“You shall not add to the word which I command you, nor take from it, that you may keep the commandments of the Lord your God which I command you.” Deuteronomy 4:2
“Whatever I command you, be careful to observe it; you shall not add to it nor take away from it.” Deuteronomy 12:32
Later, it says this in Joshua –
“Then Joshua wrote these words in the Book of the Law of God. And he took a large stone, and set it up there under the oak that was by the sanctuary of the Lord.” Joshua 24:25
Joshua’s revelation did not violate the words of Moses but rather added to the revelation of God. This is seen later in the prophets when they are explicitly told to write words revealed to them for the people to see and understand the Lord’s intention for them. John’s words are the word of the Lord. As such, they would eventually be recognized as such and added to the canon of Scripture.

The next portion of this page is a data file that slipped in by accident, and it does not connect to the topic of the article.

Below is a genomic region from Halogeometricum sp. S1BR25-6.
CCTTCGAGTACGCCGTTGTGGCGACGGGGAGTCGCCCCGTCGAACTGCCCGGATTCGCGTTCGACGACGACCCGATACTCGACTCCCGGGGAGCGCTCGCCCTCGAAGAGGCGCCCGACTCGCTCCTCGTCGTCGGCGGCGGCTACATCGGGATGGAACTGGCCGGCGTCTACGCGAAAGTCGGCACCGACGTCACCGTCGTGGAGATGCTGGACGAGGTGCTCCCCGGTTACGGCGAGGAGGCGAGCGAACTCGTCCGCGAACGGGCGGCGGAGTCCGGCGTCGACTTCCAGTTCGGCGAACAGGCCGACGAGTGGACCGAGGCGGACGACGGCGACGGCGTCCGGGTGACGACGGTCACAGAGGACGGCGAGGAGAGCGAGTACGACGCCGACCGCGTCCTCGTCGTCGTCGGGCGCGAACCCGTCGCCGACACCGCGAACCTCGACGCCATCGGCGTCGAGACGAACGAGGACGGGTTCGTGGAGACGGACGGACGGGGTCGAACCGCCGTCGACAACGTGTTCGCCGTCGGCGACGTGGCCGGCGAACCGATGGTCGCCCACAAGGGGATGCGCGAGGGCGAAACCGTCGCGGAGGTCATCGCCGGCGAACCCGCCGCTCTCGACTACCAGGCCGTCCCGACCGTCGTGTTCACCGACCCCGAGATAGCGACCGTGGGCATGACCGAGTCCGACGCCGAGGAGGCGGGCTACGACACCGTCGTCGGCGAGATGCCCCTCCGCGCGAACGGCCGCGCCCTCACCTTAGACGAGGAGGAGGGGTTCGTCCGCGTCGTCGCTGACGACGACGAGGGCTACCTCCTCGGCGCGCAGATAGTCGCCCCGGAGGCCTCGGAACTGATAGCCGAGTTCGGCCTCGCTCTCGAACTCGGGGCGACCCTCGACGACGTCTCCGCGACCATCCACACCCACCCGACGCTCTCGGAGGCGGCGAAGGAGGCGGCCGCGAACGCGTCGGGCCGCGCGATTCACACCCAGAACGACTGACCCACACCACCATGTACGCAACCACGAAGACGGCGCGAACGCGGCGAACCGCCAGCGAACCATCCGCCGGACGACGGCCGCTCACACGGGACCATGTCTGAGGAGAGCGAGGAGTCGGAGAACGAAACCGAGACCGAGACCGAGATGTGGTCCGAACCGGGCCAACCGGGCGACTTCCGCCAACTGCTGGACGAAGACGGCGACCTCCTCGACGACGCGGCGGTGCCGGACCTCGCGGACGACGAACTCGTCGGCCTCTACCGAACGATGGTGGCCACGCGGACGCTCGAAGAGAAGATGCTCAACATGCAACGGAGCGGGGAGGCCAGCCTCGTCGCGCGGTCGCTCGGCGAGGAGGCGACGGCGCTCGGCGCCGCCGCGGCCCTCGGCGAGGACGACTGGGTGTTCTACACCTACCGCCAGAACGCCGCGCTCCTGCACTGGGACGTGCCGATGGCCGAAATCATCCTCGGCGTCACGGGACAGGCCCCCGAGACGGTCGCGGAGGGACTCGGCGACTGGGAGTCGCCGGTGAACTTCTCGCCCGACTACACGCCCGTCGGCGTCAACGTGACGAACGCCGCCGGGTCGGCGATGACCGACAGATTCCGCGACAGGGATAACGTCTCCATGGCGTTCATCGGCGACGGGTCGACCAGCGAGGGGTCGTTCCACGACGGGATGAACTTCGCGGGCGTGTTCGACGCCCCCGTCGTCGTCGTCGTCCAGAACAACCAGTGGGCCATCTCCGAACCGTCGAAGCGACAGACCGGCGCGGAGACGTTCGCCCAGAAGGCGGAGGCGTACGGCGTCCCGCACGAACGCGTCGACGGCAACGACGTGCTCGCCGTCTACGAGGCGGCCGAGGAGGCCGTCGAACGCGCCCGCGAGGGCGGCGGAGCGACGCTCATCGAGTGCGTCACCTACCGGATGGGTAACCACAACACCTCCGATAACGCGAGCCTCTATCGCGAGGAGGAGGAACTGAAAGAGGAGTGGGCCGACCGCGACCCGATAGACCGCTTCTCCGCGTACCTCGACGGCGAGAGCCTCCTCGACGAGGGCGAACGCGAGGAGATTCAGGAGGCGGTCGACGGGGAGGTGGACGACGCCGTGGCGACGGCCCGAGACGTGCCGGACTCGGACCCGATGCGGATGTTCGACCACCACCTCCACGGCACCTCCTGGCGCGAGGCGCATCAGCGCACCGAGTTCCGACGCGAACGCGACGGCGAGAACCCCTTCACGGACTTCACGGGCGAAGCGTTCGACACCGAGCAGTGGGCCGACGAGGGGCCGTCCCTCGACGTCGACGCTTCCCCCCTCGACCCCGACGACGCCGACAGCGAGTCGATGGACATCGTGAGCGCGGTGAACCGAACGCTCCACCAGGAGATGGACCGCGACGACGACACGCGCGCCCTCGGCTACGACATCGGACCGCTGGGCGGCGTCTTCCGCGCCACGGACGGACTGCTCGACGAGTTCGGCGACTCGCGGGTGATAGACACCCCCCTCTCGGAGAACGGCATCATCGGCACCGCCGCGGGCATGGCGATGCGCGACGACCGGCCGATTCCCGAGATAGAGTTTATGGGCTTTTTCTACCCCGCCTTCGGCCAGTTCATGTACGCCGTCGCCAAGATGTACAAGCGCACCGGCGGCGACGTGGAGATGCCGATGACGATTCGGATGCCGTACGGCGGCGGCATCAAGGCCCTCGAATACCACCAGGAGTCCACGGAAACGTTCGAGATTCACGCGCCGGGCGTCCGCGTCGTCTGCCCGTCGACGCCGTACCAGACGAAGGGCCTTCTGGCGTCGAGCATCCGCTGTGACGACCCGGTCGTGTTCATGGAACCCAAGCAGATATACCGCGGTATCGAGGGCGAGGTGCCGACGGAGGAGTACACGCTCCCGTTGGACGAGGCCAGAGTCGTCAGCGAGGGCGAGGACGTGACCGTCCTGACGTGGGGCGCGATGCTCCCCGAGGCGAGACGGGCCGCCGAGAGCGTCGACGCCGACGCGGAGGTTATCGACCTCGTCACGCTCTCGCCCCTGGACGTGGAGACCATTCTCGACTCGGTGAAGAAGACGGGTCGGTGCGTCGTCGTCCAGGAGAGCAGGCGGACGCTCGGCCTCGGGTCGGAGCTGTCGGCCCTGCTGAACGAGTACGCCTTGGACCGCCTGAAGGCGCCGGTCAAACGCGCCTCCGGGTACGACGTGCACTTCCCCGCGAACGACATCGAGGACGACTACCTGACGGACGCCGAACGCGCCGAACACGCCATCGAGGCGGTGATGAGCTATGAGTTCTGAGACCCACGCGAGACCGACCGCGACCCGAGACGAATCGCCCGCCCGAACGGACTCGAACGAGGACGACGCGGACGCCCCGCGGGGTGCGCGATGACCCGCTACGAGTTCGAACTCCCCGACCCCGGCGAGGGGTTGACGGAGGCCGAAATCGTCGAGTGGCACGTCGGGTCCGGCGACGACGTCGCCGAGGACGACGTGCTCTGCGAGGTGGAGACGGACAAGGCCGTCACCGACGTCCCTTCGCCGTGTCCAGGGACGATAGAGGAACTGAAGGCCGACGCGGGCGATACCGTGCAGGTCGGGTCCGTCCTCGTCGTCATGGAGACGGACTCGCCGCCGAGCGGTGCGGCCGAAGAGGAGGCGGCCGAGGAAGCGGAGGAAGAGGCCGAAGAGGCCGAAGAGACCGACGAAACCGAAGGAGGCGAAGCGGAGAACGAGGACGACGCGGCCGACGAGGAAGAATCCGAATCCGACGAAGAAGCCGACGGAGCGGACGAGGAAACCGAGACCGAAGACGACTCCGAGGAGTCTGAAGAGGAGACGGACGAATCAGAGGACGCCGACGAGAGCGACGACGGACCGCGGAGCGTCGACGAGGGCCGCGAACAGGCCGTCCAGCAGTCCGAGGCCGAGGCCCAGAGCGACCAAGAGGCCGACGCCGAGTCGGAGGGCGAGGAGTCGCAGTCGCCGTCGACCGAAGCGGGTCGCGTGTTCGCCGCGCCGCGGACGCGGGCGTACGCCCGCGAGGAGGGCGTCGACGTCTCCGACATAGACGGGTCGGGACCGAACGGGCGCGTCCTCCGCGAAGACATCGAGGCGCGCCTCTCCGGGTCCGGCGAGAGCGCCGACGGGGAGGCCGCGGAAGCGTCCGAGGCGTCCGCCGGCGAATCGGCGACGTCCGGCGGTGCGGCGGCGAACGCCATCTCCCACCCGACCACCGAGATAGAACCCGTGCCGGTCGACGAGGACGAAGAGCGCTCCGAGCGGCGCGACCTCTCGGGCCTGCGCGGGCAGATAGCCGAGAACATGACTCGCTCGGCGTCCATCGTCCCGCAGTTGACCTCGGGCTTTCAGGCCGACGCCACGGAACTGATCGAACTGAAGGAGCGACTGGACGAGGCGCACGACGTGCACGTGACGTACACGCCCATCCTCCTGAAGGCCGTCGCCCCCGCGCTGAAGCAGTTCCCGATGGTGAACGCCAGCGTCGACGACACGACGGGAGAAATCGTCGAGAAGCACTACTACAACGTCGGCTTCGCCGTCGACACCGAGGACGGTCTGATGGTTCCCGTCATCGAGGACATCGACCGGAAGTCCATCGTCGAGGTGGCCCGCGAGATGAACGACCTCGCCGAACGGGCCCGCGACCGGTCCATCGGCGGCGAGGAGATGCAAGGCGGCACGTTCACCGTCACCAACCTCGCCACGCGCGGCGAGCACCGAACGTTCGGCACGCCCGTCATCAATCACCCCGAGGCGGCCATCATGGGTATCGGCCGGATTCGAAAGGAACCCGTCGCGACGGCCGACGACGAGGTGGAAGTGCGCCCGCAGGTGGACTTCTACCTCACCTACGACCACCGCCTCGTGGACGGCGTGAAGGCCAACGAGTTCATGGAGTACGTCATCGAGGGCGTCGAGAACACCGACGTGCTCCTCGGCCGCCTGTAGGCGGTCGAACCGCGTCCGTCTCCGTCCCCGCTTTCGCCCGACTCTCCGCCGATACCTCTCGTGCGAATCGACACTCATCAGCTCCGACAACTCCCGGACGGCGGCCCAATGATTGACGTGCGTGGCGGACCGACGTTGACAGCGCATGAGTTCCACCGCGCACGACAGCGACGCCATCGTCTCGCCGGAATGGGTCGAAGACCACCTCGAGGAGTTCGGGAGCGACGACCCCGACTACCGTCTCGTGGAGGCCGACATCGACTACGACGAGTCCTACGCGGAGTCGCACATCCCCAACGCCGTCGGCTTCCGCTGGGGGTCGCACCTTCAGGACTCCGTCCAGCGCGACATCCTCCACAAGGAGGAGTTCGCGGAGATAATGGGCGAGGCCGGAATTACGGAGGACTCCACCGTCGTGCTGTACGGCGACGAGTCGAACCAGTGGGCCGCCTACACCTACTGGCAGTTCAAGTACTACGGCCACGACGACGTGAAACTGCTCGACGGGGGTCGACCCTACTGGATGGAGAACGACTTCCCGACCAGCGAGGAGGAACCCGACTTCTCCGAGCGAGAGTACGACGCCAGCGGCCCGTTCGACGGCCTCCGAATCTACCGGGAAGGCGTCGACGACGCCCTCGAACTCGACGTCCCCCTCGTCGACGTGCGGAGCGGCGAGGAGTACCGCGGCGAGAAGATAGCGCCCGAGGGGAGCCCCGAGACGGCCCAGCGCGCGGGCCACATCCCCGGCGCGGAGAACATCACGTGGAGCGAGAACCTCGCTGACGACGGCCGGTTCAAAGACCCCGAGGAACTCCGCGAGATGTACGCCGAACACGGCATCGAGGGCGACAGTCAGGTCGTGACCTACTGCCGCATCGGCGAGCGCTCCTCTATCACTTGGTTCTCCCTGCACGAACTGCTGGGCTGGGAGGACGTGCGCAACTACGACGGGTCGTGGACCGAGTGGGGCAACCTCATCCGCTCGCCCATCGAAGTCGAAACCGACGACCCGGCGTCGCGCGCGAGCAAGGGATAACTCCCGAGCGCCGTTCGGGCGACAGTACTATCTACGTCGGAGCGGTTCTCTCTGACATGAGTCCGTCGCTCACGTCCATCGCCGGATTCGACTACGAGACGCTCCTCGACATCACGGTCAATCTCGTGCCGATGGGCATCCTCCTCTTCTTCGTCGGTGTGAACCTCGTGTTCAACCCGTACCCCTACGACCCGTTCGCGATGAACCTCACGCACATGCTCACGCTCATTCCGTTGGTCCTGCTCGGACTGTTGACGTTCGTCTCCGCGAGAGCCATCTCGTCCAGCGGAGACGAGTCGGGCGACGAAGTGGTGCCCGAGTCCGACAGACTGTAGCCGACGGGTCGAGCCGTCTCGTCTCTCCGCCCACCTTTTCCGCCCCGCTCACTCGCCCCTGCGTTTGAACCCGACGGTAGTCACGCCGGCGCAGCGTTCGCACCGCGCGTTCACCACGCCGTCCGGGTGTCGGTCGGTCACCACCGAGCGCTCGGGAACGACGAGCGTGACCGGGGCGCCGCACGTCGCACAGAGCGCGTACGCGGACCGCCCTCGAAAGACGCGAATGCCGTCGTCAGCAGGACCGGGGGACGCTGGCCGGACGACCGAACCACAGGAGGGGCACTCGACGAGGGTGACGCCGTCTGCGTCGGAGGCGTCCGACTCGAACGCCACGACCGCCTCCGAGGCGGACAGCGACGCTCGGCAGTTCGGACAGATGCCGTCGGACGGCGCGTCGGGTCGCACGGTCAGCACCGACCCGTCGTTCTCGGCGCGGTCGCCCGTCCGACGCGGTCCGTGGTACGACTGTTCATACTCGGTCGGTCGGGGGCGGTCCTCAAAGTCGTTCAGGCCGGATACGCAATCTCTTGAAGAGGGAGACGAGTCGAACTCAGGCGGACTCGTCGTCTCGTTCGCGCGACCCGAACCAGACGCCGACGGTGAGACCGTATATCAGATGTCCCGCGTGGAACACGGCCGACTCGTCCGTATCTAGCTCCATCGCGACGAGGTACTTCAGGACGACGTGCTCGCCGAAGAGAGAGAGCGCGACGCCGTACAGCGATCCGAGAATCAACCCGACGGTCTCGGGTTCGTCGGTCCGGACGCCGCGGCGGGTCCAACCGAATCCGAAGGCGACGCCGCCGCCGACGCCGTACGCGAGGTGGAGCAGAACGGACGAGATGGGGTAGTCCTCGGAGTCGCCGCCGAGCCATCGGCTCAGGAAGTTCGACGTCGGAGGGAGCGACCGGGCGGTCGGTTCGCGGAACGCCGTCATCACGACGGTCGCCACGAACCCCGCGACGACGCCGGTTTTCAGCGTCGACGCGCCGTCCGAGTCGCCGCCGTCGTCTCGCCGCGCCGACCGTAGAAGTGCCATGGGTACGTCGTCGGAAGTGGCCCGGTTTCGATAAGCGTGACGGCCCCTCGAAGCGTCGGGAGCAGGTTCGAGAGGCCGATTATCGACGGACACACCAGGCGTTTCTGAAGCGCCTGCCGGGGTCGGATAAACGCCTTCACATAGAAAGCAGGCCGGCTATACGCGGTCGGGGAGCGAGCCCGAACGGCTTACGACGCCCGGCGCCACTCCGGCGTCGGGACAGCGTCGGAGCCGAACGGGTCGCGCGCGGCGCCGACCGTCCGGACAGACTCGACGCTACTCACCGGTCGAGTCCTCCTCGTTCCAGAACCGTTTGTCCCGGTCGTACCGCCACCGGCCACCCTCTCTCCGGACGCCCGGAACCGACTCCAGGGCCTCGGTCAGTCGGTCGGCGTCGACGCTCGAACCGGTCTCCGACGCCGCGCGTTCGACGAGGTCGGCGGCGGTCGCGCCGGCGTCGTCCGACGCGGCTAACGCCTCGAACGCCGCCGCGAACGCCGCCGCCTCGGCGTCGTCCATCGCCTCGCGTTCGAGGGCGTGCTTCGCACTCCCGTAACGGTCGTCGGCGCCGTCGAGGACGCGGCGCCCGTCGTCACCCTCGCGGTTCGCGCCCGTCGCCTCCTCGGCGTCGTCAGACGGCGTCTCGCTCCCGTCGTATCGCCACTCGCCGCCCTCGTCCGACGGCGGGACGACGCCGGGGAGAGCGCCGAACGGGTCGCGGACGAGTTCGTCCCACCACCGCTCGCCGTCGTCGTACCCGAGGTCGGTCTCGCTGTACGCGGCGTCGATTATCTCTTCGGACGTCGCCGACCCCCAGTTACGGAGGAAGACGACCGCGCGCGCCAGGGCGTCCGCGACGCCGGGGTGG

As for the warning from John, for those who fail to pay heed and who would presume to do so, it says, “God will add to him the plagues that are written in this book.”
The idea is that of deserved retribution. The plagues of Revelation are brought upon the people of the world because they deserve it. As it said in Revelation 16 –
“For they have shed the blood of saints and prophets,
And You have given them blood to drink.
For it is their just due.” Revelation 16:6
Just as the world received its just due for rejecting Christ and rebelling against God, so will be the case for the one who presumes to add to the prophecies of Revelation.
Life application: Jesus’ warning is in contrast to verse 1:3 – “Blessed is he who reads and those who hear the words of this prophecy, and keep those things which are written in it; for the time is near.” This blessing is restated and amended as was noted in 22:7. Those who “keep” the word that has been given will be blessed. Keeping then implies that it is received and held to without change or by misrepresentation. In 1 Chronicles 10:13, Saul, the first king of Israel discovered the consequences of not keeping God’s word –